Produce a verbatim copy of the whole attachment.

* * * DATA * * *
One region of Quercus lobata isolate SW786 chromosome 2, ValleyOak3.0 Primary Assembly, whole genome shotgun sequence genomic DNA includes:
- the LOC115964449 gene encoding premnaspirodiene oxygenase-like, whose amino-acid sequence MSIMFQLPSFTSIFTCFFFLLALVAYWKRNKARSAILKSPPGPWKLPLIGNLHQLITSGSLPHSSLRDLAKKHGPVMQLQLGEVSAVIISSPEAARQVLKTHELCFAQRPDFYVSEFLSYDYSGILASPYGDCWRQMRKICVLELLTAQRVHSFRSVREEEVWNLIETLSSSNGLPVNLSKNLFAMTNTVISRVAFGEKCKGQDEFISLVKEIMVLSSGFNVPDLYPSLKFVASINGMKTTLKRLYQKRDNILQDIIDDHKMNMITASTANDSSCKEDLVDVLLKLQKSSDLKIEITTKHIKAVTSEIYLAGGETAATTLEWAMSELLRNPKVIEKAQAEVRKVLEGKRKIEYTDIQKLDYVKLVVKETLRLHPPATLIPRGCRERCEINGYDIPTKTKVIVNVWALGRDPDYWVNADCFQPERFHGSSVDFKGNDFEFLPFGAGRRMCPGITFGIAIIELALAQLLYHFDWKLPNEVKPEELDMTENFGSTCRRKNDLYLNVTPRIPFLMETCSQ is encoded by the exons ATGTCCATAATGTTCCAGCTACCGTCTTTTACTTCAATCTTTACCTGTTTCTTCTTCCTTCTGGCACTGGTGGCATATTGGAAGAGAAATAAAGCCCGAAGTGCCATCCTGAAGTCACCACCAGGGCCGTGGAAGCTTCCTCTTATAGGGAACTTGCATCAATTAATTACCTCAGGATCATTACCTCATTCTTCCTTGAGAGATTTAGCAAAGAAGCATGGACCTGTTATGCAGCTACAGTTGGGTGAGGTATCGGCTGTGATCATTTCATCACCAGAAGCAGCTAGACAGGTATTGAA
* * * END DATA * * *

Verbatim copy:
One region of Quercus lobata isolate SW786 chromosome 2, ValleyOak3.0 Primary Assembly, whole genome shotgun sequence genomic DNA includes:
- the LOC115964449 gene encoding premnaspirodiene oxygenase-like, whose amino-acid sequence MSIMFQLPSFTSIFTCFFFLLALVAYWKRNKARSAILKSPPGPWKLPLIGNLHQLITSGSLPHSSLRDLAKKHGPVMQLQLGEVSAVIISSPEAARQVLKTHELCFAQRPDFYVSEFLSYDYSGILASPYGDCWRQMRKICVLELLTAQRVHSFRSVREEEVWNLIETLSSSNGLPVNLSKNLFAMTNTVISRVAFGEKCKGQDEFISLVKEIMVLSSGFNVPDLYPSLKFVASINGMKTTLKRLYQKRDNILQDIIDDHKMNMITASTANDSSCKEDLVDVLLKLQKSSDLKIEITTKHIKAVTSEIYLAGGETAATTLEWAMSELLRNPKVIEKAQAEVRKVLEGKRKIEYTDIQKLDYVKLVVKETLRLHPPATLIPRGCRERCEINGYDIPTKTKVIVNVWALGRDPDYWVNADCFQPERFHGSSVDFKGNDFEFLPFGAGRRMCPGITFGIAIIELALAQLLYHFDWKLPNEVKPEELDMTENFGSTCRRKNDLYLNVTPRIPFLMETCSQ is encoded by the exons ATGTCCATAATGTTCCAGCTACCGTCTTTTACTTCAATCTTTACCTGTTTCTTCTTCCTTCTGGCACTGGTGGCATATTGGAAGAGAAATAAAGCCCGAAGTGCCATCCTGAAGTCACCACCAGGGCCGTGGAAGCTTCCTCTTATAGGGAACTTGCATCAATTAATTACCTCAGGATCATTACCTCATTCTTCCTTGAGAGATTTAGCAAAGAAGCATGGACCTGTTATGCAGCTACAGTTGGGTGAGGTATCGGCTGTGATCATTTCATCACCAGAAGCAGCTAGACAGGTATTGAA